ERROR at line 1:
ORA-02291: integrity constraint (DEMO5.ADDRESS_FK_PEOPLE) violated - parent key not found


> insert into entity_addresses (address_id,owner_type_id,owner_id) 
> values (1,'C',1);
insert into entity_addresses (address_id,owner_type_id,owner_id) values (1,'C',1)
*
ERROR at line 1:
ORA-02291: integrity constraint (DEMO5.ADDRESS_FK_COMPANIES) violated - parent key not found


> insert into entity_addresses (address_id,owner_type_id,owner_id) 
> values (1,'C',101);

1 row created.

Hiding the Virtual Columns

Since the virtual columns in this solution are just for enforcing the referential integrity, I prefer to hide them, so adding new entities to the arc (or removing entities from it) will be transparent to the application.

Invisible Columns

In Oracle 12c we can do it by making these columns invisible.

> alter table entity_addresses modify (
>   person_id invisible,
>   company_id invisible
> );

Table altered.

> select * from entity_addresses;

ADDRESS_ID OWN   OWNER_ID
---------- --- ----------
         1 P            1
         1 C          101

Editioning Views

Being an Edition-Based Redefinition (EBR) evangelist, my application code never refers to tables. Each table is covered by an editioning view, and the application code refers only to views. This practice enables to hide the virtual columns very easily, simply by not including them in the editioning view:

> create editioning view entity_addresses_v as
>   select address_id,
>          owner_type_id,
>          owner_id
>   from entity_addresses;

View created.

Unfortunately, EBR is not widely used :-(
You can, however, use the same idea in non-EBR environment, by creating a regular view rather than an editioning view, and refer to this view from the application code.

2 Comments

  1. Toon Koppelaars

    Oren, I just cannot, not comment on this post 😉

    Re: Multiple Tables

    1) What do you mean by “maintaining another table”? And why is that a disadvantage?
    In my opinion, you should always have a software factory in which the act of introducing a new table is cheap. Why? Because otherwise you end up with database designs with few tables, into which more than few “things” are stored. Which is bad. It’s bad for understandability, it’s bad for performance, it’s bad for future maintenance.
    Apparently adding a table is not cheap in your factory?
    But, yet, dropping and recreating a CHECK constraint (to involve a new single-char value) is cheap?

    2) Why is the implied code-difference for this solution, more difficult to maintain?

    Instead of having these two inserts:
    insert into entity_addresses values(AID1,’P’,PID1), and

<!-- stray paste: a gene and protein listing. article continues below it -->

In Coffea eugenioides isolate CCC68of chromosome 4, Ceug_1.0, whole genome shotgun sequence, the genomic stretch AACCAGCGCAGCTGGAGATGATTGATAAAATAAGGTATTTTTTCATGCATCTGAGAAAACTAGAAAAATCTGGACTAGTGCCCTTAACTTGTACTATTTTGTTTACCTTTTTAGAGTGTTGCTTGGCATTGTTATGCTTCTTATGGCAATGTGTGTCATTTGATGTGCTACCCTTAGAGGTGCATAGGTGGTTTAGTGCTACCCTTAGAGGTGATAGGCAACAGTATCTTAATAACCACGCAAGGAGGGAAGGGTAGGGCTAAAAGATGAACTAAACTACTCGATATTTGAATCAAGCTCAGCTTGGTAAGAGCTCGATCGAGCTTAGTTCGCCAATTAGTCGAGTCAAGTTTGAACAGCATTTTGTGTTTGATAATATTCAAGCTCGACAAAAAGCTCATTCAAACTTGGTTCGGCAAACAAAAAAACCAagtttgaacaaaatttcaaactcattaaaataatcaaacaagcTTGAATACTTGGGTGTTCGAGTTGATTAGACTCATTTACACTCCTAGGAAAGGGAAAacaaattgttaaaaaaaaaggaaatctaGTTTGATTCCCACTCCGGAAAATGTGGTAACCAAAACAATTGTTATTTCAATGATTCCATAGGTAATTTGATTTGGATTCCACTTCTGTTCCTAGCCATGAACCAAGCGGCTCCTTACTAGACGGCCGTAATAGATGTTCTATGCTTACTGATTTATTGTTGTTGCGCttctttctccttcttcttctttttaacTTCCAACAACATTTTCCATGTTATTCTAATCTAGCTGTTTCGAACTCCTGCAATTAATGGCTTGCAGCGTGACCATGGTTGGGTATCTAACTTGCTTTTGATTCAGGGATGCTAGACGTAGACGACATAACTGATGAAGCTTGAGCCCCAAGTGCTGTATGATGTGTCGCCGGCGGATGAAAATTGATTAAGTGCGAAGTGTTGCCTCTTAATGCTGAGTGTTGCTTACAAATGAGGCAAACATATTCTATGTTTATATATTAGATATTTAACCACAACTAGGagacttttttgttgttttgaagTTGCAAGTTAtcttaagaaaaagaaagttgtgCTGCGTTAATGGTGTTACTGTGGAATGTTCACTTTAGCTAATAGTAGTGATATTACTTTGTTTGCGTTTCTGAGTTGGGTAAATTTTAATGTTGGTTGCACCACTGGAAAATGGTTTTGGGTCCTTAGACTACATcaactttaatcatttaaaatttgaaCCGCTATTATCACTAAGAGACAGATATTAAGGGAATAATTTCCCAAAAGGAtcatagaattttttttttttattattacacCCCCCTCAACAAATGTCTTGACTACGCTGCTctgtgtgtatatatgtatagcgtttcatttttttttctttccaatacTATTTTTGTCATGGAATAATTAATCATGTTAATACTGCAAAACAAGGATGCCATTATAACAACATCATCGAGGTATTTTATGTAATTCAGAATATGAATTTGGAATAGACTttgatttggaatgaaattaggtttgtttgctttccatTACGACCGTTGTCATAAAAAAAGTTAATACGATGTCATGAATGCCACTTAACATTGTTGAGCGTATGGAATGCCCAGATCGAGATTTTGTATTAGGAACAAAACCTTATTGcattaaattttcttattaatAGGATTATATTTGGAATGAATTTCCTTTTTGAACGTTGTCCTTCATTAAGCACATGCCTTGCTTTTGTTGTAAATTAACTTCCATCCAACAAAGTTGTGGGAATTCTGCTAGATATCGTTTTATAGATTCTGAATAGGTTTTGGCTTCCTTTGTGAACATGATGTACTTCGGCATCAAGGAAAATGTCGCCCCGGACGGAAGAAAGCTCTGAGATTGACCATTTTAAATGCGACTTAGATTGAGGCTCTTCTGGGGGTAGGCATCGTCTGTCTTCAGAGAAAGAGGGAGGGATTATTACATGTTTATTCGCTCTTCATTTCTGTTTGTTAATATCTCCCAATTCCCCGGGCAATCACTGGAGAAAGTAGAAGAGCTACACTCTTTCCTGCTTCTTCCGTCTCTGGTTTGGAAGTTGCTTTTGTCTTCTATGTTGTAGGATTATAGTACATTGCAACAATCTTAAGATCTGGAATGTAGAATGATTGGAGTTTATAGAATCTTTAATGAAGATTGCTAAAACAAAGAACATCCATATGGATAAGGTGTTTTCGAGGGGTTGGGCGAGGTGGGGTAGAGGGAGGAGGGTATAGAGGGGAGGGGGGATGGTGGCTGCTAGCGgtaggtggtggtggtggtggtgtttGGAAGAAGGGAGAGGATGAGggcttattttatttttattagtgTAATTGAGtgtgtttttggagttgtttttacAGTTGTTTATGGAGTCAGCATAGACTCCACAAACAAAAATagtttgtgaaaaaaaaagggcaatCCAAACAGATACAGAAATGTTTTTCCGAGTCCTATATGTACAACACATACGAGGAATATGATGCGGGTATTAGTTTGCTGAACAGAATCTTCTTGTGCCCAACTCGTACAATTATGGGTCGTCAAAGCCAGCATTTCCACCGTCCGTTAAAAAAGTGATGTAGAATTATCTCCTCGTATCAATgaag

insert into entity_addresses values(AID2,’C’,CID1).

    You’d have these two:
    insert into person_addresses(AID1,PID1), and
    insert into company_addresses(AID2,CID1).

    Why is the former “cheaper”?

    And this trickles down to all other kinds of SQL statements. Why is:

    select *
    from adresses a
    entity_addresses ea
    ,persons p
    where a.id = ea.address_id
    and ea.object_type = ‘P’
    and ea.object_id = p.person_id

    apparently easier to write and/or maintain (i.e. cheaper), than:

    select *
    from adresses a
    person_addresses pa
    ,persons p
    where a.id = ea.person_id
    and pa.person_id = p.person_id

    ?
    I just don’t get that…

    To me this alternative (Multiple Tables) *is* the way to deal with the information requirement.
    Having entity_adresses, introduces a column in my design (owner_id) whose meaning depends upon the value of another column (owner_type), which is just bad in my opinion.
    This alternative also offers the best chances of being able to easily cater for possible future differences in information requirements at the relationship-level. Eg. we may want to track since when a person has had a particular address, but we don’t care for that information requirement in case of companies: you then just add the ‘as-of’ date column to the person_addresses table only, and be done with it.

    It is the most simple, and easy to understand for others that come join the maintenance team.
    Imagine coming in and seeing the table with invisible generated virtual columns that have FK’s on them. Hmmm…

Leave a Reply

Your email address will not be published.

You may use these HTML tags and attributes: <a href="" title=""> <abbr title=""> <acronym title=""> <b> <blockquote cite=""> <cite> <code> <del datetime=""> <em> <i> <q cite=""> <s> <strike> <strong>